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social-listening

At Your Fingertips: Live (Free) Feeds With Insights Into any Topic From, Resources Across the World

If you want to know what the buzz is about current events, politics, sporting events, or anything else that’s going on, social listening can give you insights traditional media channels won’t, in a more real time manner. It can also connect you with experts and industry figures directly.

Granted, it is possible, and indeed likely, that you will see content that isn’t appropriate for younger students, so you need to keep this in mind (and yes, there’s also a fair amount of noise and ‘clutter)’. But the good news is that there are excellent free tools available that can allow you to monitor feeds from multiple popular social media sources all in one place, to efficiently mine and monitor these feeds for quality content.

Before continuing, I should take a moment to note that “social listening” is a term more widely recognized in the marketing world, where the implications are a little creepy frankly (it’s about trying to identify buyers interests based on their social media content … for example, if someone has publicly shared an interest in designer shoes, they become a marketing target for those who sell shoes).

Social Listening for Learning and Research

So how might you use social listening in your classroom? One key decision is whether or not this approach is to be used by students in your classroom, or just by yourself as the teacher. In higher education, we can be a little more comfortable with the possibility of some inappropriate content possibly appearing in feeds than we can in K-12. For younger grades, teachers can tap into these resources and act as the requisite ‘filter’, perhaps choosing to share reviewed feeds to a projection screen from time to time and reviewing good resources and information.

For examples of subject-specific use, here are a few ideas. I am confident these will spark some thoughts about how this might be relevant in your classes and courses.

  • Science: Teaching a course about Physics? Tap into the #largehadroncollider hashtag! Want to know what’s new with solar energy, try #solarenergy, #solarpower, #renewables, or #solarpanels. These are just a couple examples. The fact is, you can google “hashtags for _____” and fill in the blank to find hashtags related to just about any subject. As you explore what you find, you will also come across experts and news sources focused on your area of interest that you can follow directly.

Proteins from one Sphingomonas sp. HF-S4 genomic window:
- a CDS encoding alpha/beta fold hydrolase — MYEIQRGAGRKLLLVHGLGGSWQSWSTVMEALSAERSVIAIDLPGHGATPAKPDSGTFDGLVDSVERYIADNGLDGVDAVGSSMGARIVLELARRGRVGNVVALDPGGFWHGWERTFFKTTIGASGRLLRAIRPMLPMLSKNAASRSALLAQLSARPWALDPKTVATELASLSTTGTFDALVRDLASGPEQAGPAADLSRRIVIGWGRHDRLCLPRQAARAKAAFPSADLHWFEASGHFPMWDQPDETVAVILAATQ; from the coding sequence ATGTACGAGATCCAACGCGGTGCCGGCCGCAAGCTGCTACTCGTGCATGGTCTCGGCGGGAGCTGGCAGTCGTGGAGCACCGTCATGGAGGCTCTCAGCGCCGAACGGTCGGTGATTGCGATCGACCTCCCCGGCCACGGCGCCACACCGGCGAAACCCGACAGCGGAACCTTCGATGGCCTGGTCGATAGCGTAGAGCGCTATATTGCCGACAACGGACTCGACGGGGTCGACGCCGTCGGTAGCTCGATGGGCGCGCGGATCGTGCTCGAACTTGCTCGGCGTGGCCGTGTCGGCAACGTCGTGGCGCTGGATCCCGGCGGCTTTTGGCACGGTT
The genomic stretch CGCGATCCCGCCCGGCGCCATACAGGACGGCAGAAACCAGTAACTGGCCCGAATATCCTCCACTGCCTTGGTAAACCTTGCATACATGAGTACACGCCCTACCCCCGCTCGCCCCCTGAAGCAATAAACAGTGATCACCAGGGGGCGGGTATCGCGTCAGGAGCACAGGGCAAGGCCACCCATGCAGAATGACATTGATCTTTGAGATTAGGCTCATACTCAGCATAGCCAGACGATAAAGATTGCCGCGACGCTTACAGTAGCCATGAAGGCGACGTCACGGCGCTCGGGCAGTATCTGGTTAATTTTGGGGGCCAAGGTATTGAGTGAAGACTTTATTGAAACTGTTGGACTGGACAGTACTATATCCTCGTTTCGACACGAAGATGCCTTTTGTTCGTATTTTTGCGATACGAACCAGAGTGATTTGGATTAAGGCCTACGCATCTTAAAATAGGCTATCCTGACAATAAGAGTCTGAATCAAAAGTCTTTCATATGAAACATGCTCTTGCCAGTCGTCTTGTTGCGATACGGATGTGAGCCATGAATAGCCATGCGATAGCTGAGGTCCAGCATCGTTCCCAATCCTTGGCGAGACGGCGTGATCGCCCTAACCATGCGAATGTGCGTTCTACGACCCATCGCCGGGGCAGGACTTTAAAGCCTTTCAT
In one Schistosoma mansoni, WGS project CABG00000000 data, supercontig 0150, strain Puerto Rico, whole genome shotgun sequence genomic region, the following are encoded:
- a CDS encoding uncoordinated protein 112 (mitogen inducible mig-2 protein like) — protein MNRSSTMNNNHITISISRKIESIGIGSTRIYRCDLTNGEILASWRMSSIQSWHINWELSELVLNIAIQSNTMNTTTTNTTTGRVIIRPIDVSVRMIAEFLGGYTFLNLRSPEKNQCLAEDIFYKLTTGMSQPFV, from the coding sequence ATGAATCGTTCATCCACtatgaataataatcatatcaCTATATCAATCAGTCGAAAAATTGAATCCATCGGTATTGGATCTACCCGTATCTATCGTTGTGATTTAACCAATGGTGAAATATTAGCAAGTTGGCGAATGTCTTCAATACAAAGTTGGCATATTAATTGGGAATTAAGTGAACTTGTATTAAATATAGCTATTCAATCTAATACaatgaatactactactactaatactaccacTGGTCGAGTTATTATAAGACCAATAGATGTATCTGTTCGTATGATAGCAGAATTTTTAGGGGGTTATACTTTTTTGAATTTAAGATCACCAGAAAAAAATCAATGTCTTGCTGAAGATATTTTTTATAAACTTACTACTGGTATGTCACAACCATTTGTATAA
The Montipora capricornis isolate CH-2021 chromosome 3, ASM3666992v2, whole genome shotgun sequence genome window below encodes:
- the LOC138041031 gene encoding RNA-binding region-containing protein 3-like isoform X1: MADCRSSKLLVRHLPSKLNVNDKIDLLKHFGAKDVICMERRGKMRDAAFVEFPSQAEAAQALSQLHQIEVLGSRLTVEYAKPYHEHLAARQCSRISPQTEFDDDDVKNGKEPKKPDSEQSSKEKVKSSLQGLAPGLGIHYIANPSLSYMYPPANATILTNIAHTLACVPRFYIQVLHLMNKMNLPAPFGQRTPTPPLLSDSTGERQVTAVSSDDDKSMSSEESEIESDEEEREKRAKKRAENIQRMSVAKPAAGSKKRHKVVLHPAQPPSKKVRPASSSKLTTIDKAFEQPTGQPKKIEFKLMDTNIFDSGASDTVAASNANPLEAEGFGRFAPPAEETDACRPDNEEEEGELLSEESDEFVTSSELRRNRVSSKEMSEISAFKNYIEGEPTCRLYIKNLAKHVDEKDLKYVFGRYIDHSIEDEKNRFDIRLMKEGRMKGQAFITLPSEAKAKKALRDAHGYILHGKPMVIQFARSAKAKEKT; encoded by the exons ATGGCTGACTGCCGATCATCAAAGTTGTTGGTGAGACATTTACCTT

• Social Studies: Follow social media posts using the #POTUS hashtag to stay up on the Presidential election in the US, or follow events on a global scale by searching out relevant sources and hashtags to follow.
  • Physical Education: Follow sources focused on exciting sporting events or developments in exercise and physical training trends. Popular social media channels like Twitter, Facebook, LinkedIn, Instagram, Snapchat can offer a wealth of content and resources.
  • Many, deeper level college courses: So many college courses focus at a deeper topic level, providing even better opportunities to find niche-focused, relevant content. Stay on top of the latest fashions and runway events in a clothing design course; tap into news about specific science topics – genetics, neurology, gerontology, etc.; learn about technology developments in Aerospace or Automotive Engineering, stay up on trend in Music and the Arts … the possibilities are limitless.

As you can see, it is entirely possible to tap into topic-specific postings, experts, analysts, personalities, and more, through the expanding world of social media.

Next, let’s take a quick look at one approach to doing this efficiently.

My Recommendation: Hootsuite

There are numerous social listening apps out there, and many offer a wealth of functionality for free. My personal go-to app is Hootsuite, but it is by no means the only tool that does this sort of thing.

In the following “3 Minute TOOL-torial”, I introduce Hootsuite as a social listening tool. Hootsuite is also very useful for posting content, allowing you to post to multiple channels at once, and to schedule posts (this allows me to set up dozens of posts across multiple channels, spread out across the coming day, in 15 minutes or so each evening).

I hope you find this to be useful idea. We’d love to hear about your experience with these or similar tools and techniques, so don’t hesitate to share (that’s the heart and soul of what EmergingEdTech is all about! :).

 

 

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An Easy to Understand Explanation of the “Digitized Trust” Technology Poised to Change our World (and yes, That Includes Education).

Don Tapscott is a brilliant, highly respected author and speaker who has excelled at peering into the future and helping folks like you and I understand how technology is changing the world. He’s written a lot of books, including Grown Up Digital: How the Net Generation is Changing Our World and the classic Wikinomics: How Mass Collaboration Changes Everything.

In his new book, Blockchain Revolution: How the Technology Behind Bitcoin Is Changing Money, Business, and the World, and in the TED talk below, he says that Blockchain will be the “next Internet” in terms of its impact on our world. He explains Blockchain in accessible terms.

Blockchain and Education

While Tapscott does not get into the potential impact of Blockchain on the world of education, plenty of others have. Here are a few articles about the topic, for those who wish to explore it further:

 

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